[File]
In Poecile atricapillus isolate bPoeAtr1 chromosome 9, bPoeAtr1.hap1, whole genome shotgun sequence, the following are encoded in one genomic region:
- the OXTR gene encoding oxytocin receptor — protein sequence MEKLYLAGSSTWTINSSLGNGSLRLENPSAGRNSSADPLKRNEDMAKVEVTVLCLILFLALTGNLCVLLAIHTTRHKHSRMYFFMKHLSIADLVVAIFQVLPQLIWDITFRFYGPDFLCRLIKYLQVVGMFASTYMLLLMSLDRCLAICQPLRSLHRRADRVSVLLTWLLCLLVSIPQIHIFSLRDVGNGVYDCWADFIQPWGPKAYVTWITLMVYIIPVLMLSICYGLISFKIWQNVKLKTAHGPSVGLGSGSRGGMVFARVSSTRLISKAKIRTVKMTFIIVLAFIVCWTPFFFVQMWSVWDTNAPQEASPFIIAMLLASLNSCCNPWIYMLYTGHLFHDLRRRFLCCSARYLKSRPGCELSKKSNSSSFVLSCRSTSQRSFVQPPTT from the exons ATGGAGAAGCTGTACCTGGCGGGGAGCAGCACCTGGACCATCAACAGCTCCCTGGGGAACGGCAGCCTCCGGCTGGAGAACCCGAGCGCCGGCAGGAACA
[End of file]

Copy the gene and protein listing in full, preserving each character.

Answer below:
In Poecile atricapillus isolate bPoeAtr1 chromosome 9, bPoeAtr1.hap1, whole genome shotgun sequence, the following are encoded in one genomic region:
- the OXTR gene encoding oxytocin receptor — protein sequence MEKLYLAGSSTWTINSSLGNGSLRLENPSAGRNSSADPLKRNEDMAKVEVTVLCLILFLALTGNLCVLLAIHTTRHKHSRMYFFMKHLSIADLVVAIFQVLPQLIWDITFRFYGPDFLCRLIKYLQVVGMFASTYMLLLMSLDRCLAICQPLRSLHRRADRVSVLLTWLLCLLVSIPQIHIFSLRDVGNGVYDCWADFIQPWGPKAYVTWITLMVYIIPVLMLSICYGLISFKIWQNVKLKTAHGPSVGLGSGSRGGMVFARVSSTRLISKAKIRTVKMTFIIVLAFIVCWTPFFFVQMWSVWDTNAPQEASPFIIAMLLASLNSCCNPWIYMLYTGHLFHDLRRRFLCCSARYLKSRPGCELSKKSNSSSFVLSCRSTSQRSFVQPPTT from the exons ATGGAGAAGCTGTACCTGGCGGGGAGCAGCACCTGGACCATCAACAGCTCCCTGGGGAACGGCAGCCTCCGGCTGGAGAACCCGAGCGCCGGCAGGAACA